By: Nancy S. Kim
This article explains how the aberrant nature of electronic contracts has unique implications, which contract law should recognize. Companies, taking advantage of these unique implications, may use electronic contracts in an unfair and coercive manner, which is why this article proposes expanding the definition of duress to include “situational duress.” Situational duress would not encompass all electronic contracting scenarios, but would be limited to situations where (1) a drafting company uses an electronic contract to block consumer access to a product or service; (2) the consumer has a “vested interest” in that product or service; and (3) the consumer accepts the terms because she was blocked from the product or service after attempting to reject or decline them. Thus, situational duress would be limited to those situations where consumers are uniquely vulnerable because of the nature of their interest in the product or service. In these situations, the consumer’s action should not be effective as a manifestation of assent and the contract should be void, not voidable.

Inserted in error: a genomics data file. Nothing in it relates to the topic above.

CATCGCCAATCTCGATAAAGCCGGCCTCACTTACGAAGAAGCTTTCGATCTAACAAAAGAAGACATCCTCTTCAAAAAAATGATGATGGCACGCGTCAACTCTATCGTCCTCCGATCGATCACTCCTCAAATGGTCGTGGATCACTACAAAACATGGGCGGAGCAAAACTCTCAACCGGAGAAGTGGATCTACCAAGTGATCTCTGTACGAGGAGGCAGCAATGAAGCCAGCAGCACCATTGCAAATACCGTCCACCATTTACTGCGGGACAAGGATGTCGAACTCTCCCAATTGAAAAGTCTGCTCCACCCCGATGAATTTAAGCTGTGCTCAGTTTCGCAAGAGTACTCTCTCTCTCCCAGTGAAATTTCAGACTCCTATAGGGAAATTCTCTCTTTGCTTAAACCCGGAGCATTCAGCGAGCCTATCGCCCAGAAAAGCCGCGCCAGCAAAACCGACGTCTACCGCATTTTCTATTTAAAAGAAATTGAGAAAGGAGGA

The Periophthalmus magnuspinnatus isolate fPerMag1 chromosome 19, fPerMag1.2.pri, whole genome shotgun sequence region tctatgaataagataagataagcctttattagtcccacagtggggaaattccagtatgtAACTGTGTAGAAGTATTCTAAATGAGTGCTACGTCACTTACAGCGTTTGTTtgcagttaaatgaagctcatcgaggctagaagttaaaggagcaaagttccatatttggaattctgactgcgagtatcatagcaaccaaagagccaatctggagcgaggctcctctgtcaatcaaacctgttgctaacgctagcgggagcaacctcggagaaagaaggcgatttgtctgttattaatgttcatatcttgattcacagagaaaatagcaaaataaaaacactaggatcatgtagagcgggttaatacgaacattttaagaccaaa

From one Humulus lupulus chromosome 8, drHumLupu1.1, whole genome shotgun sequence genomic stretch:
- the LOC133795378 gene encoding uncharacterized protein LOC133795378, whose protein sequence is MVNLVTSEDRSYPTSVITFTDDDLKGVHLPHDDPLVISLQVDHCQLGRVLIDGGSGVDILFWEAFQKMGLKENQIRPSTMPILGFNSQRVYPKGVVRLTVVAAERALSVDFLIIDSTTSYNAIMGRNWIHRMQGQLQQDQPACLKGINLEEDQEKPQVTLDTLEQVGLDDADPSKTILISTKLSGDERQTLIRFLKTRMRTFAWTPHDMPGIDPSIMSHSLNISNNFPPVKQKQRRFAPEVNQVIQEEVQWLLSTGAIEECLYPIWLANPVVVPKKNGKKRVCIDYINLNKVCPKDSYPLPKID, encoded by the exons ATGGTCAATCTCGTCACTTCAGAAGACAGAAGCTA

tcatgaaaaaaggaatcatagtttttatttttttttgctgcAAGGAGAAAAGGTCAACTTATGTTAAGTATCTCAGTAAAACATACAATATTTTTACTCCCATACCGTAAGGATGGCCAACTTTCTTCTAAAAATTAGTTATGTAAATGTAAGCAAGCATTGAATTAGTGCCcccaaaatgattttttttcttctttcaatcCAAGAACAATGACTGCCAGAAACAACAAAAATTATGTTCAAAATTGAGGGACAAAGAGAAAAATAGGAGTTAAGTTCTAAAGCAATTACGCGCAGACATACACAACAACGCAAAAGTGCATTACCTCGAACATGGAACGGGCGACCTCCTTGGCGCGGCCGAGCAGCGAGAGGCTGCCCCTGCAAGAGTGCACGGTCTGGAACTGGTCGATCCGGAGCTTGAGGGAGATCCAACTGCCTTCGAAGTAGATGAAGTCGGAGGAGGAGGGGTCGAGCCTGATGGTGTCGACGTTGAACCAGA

Cite as: Nancy S. Kim, Situational Duress and the Aberrance of Electronic Contracts, 89 Chi.-Kent L. Rev. 265 (2014).